195.5 in (4,966 mm) (cars) 197.8 in (5,024 mm) (wagons)
The Chevrolet One-Fifty (or 150) was the economy/fleet model of the Chevrolet car from 1953 to 1957. It took its name by shortening the production series number (1500) by one digit in order to capitalize on the numerical auto name trend of the 1950s. The numerical designation "150" was also sporadically used in company literature. It replaced the Styleline Special model available in previous years. This model was dropped following the 1957 model year and replaced by the Delray.
The One-Fifty was mainly conceived as a fleet model and little effort was spent marketing it to the average car buyer of the day, although sales weren't limited to fleets. It was most popular with police, state governments, small businesses, economy-minded consumers and hot rodders. Chevrolet sold substantially fewer One-Fifties than Two-Tens or the Chevrolet Bel Air in every year of its life.
True to Chevrolet's vision, the 150 was no-frills basic transportation. It had limited options, stark trim, solid colors, plain heavy duty upholstery and rubberized flooring. Small things like ashtrays, cigarette lighters and even mirrors were extra cost options. Compared to the mid-level Two-Ten or premium Bel Air models, the One-Fifty was stark and bland.
The Chevrolet Sedan Delivery, was part of the One-Fifty line, and was also designated the 1508 in the truck line.
Body style choices were also limited to sedans, Handyman wagons (four-door in 1953–1954, two-door in 1955–1957) and (until 1955) the club coupe. The only body styles specific to the One-Fifty were decidedly fleet oriented — the sedan delivery (a 2-door wagon without rear windows and the rear seat removed) and the business sedan — a 2-door sedan with immobile rear windows and back seat removed. Powertrain choices were limited to manual transmissions and low output engines until 1954. In 1957, a full race-ready version was also available, commonly known as the "Black Widow" for its black-and-white paint color. It was equipped with 4-wheel heavy-duty brakes, 6-lug wheels and dual shock absorbers.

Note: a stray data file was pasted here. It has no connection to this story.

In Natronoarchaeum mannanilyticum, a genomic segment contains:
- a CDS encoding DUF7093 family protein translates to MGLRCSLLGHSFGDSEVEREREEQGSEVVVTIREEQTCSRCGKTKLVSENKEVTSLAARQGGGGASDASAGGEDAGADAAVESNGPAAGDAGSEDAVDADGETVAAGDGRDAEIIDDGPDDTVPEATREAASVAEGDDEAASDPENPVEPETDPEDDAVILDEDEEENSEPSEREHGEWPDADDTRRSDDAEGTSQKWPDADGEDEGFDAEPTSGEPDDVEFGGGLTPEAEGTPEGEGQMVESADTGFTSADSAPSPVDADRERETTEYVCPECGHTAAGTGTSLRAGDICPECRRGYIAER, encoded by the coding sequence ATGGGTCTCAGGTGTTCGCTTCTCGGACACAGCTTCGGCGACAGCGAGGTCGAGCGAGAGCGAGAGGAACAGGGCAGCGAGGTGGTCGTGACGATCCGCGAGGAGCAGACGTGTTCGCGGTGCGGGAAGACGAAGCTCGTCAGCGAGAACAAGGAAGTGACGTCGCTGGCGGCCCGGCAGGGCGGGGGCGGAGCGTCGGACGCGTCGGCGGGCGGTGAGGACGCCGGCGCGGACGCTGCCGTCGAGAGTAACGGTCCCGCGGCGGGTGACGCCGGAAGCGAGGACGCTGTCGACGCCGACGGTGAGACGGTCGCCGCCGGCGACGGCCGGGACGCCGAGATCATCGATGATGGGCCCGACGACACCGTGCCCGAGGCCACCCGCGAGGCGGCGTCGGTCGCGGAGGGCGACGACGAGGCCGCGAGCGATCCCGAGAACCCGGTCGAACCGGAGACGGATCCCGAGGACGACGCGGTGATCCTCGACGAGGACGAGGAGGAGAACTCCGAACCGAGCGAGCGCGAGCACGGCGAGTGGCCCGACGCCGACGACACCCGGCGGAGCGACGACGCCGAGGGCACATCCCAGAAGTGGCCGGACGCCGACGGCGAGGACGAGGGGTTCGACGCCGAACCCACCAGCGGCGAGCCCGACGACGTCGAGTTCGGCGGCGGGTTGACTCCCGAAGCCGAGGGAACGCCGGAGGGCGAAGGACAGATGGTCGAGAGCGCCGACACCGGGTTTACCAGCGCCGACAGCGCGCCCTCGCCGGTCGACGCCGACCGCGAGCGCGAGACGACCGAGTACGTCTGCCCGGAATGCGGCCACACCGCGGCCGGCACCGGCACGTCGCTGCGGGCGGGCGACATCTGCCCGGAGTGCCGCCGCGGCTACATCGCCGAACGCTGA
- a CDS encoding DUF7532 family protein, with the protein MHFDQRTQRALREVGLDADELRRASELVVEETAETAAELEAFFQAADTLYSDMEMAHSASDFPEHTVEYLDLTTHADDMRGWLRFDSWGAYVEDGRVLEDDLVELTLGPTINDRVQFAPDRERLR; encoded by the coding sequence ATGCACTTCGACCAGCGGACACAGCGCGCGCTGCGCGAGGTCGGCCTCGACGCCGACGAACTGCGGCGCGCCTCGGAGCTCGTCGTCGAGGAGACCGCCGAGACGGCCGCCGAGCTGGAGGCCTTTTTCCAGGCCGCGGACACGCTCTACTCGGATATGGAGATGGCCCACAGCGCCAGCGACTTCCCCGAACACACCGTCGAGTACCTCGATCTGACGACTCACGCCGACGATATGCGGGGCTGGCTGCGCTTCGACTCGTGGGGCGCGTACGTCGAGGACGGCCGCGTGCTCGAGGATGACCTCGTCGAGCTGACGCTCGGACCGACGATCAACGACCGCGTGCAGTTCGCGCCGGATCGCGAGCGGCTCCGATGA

In general, One-Fifties are less valuable than the sibling Two-Ten and Bel Air models on the collectors' market, but the rare surviving sedan delivery or Utility Sedan can command premium prices, particularly the 1957 model when equipped with a fuel-injected engine. V8 One-Fifties are popular with hot rod enthusiasts, due to lower curb weight and lower prices. As many One-Fifty models saw use in law enforcement, this model often serves as the basis for latter-day modification into a 1950s-era police car.
A 1953 Chevrolet 150
This was the first year for both the One-Fifty and Two-Ten. The two model years were essentially the same, except that the business coupe was renamed the Utility Sedan for 1954. The 150 came only with the base engine in 1953. The 150 came with a horn button, rather than the 210 and upscale Bel Air's horn ring.
Three engines were used in the 1953–1954 model years, although not all were available at the same time. All One-Fifties in 1953 used a 3-speed Synchromesh manual transmission. Starting in 1954, Powerglide automatic transmission was available on this series.
235 in3 "Thrift-master" I6 rated at 93 hp (69 kW)(1953 sedan delivery only)
235 in3 "Thrift-King" I6 rated at 108 hp (81 kW). (1953 standard equipment)
235 in3 "Blue Flame" I6 rated at 115 hp (86 kW). (1954 standard equipment)
The 1955 model year marked the introduction of a new chassis, all new streamlined single bow bodywork, and the debut of Chevrolet's Small Block V8. The One-Fifty buyer was free to choose any powertrain option available. The business sedan was renamed the utility sedan this year. Unlike the 210 and the Bel Air, the 150 did not have any of the stainless steel trim.
235 in3 "Blue Flame" I6 rated at 123 hp (92 kW) (manual transmission)
235 in3 "Blue Flame I6 rated at 136 hp (101 kW) (automatic transmission)
265 in3 "Turbo-Fire" OHV V8 rated at 162 hp (121 kW) or 180 hp (134 kW) (optional)
New for 1957 was the 283 in3 small-block V8. The fuel-injected version was theoretically also available to the 150 buyer. The 1957 150 had side trim similar to the 1955's Bel Air trim. 56,266 '57 Chevy 150 four-door sedans were made, compared to the approximately 75,000 2-door versions.
235 in3 "Blue Flame" I6 rated at 140 hp (104 kW).
265 in3 "Turbo-Fire" OHV V8 rated at 162 hp (121 kW).
283 in3 "Super Turbo-Fire" OHV V8 rated at 185 hp (138 kW).
283 in3 "Super Turbo-Fire" OHV V8 with 4-barrel carburetor rated at 220 hp (164 kW)
283 in3 "Super Turbo-Fire" OHV V8 with dual 4-barrel carburetors rated at 270 hp (201 kW)
283 in3 "Super Turbo-Fire" OHV V8 with Rochester Ram-Jet fuel injection rated at 283 hp (211 kW)